Group protests mass cutting of trees at Housatonic Meadows State Park [Rep-Am]

January 18, 2022

From the Republican-American (1/13/2022):

SHARON — As a group gathered Thursday at Housatonic Meadows State Park to protest the removal of a huge number of oaks and pines by the state Department of Energy and Environmental Protection, two eagles glided overhead. Some of those in attendance said seeing the birds fly from the trees only served to reinforce the reason for their outcry.

“I call them the Department of Environmental Destruction,” protestor Jeff Jacobson of Cornwall said of DEEP. “If they’re really concerned about trees, maybe they should close down the Appalachian Trail,” he added, sardonically.

State Sen. Craig Miner, R-Litchfield, and Rep. Stephen Harding, R-Brookfield, ranking members of the legislature’s Environmental Committee, issued a statement Thursday calling for additional documents from DEEP in connection with the tree removal. In their statement, Miner said it appears DEEP has no intention of considering the testimony given by experts.

“They have no plan for replanting, bank stabilization, damage mitigation to endangered species in the area, and no plan to mitigate damage and disruption in the area,” Miner stated. “While DEEP officials did their best to feign contrition, the thoughtful testimony of experts and stakeholders at last week’s hearing did not receive a frog’s lick worth of consideration.”

DEEP has said the massive cutting of trees at the park that began in the fall was part of its statewide hazardous tree removal program. But the initiative was never communicated to the public, and it was only after passers-by on Route 7 saw the mounds of cut limbs piled high that the issue raised a stir.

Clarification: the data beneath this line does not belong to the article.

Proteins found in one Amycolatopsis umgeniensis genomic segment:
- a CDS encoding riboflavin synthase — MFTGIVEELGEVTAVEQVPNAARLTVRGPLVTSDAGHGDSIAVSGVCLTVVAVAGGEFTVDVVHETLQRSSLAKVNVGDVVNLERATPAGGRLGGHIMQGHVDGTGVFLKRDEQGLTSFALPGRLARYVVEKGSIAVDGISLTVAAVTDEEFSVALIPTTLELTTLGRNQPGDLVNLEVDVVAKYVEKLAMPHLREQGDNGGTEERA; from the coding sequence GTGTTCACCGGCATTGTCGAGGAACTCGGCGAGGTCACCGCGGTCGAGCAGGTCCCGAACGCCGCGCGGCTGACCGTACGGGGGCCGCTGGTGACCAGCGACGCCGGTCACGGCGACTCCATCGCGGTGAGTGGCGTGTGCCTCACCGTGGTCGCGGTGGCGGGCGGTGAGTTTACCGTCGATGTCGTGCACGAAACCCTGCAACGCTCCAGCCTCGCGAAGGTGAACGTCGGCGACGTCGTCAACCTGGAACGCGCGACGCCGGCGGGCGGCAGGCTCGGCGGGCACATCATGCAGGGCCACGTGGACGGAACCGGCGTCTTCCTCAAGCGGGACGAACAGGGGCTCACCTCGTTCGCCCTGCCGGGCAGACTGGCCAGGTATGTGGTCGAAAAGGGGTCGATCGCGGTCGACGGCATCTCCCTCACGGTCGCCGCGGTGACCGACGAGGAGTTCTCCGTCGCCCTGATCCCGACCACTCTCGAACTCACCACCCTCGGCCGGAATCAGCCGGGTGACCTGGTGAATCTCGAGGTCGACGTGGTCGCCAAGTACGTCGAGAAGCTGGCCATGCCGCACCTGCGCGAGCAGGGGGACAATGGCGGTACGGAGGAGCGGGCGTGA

Postings expressing anger and frustration appeared on social media, and a group called Housatonic Meadows Preservation Action was formed. State Rep. Maria Horn, D-Salisbury, and Miner were notified.

As a result of several requests, DEEP Deputy Commissioner Mason Trumble called a virtual hearing last week. At that session, he and other DEEP officials apologized for the lack of communication, but the action group’s request for a moratorium on tree cutting was turned down. DEEP representatives have said tree removals are needed because bank erosion, combined with root compaction from car and foot traffic, had made them unstable. When one fell down in the parking lot, it became a safety concern.

Will Healey, DEEP’s media relations manager, said Thursday the contractor will be working in the coming days to remove those trees that were identified on the map during the hearing. He expects the work to be completed within the next few days. Asked if the police presence would continue, he said they will be present for the duration of the removal operations to ensure the safety of visitors.

Miner said DEEP could have avoided public embarrassment had the process been handled in a more credible fashion. He said DEEP Commissioner Katie Dykes spoke about an internal investigation being conducted, and he and Harding will be requesting an informational hearing when that report is released.

“My aim this year is to offer legislation that will inform this process of hazardous tree removal going forward, absent some disaster declaration from a governor,” Miner said.

On Thursday, DEEP workers were at the end of the road near the boat launch. Several Environmental Conservation police officers were behind a snow fence, making sure no one from the public went near that area.

“It’s a matter of public safety,” said Elise Bouthillier, a DEEP public information officer.

Those who came to decry the tree cutting held signs and chanted pleas. Treasa Pattison of Cornwall, who is calling herself “Tree sa” these days, had a sign that read “DEEP Shame.” She and others wore large orange paper dots over their hearts to represent the oak trees that were destroyed. Those marked for removal had large orange circles painted on their trunks.

Michael Nadeau of Sharon, a retired state-certified arborist who has been involved since the project came to light, said DEEP uses a poor set of criteria when it assesses hazardous trees.

“They don’t prune them,” he said. “They don’t use horticultural practices; they just remove them. We need to get people in DEEP to do correct assessments.”

Stuart Rabinowitz, president of Bethlehem Land Trust, added, “They took down trees that are helpful to the environment. They should be ashamed of themselves.”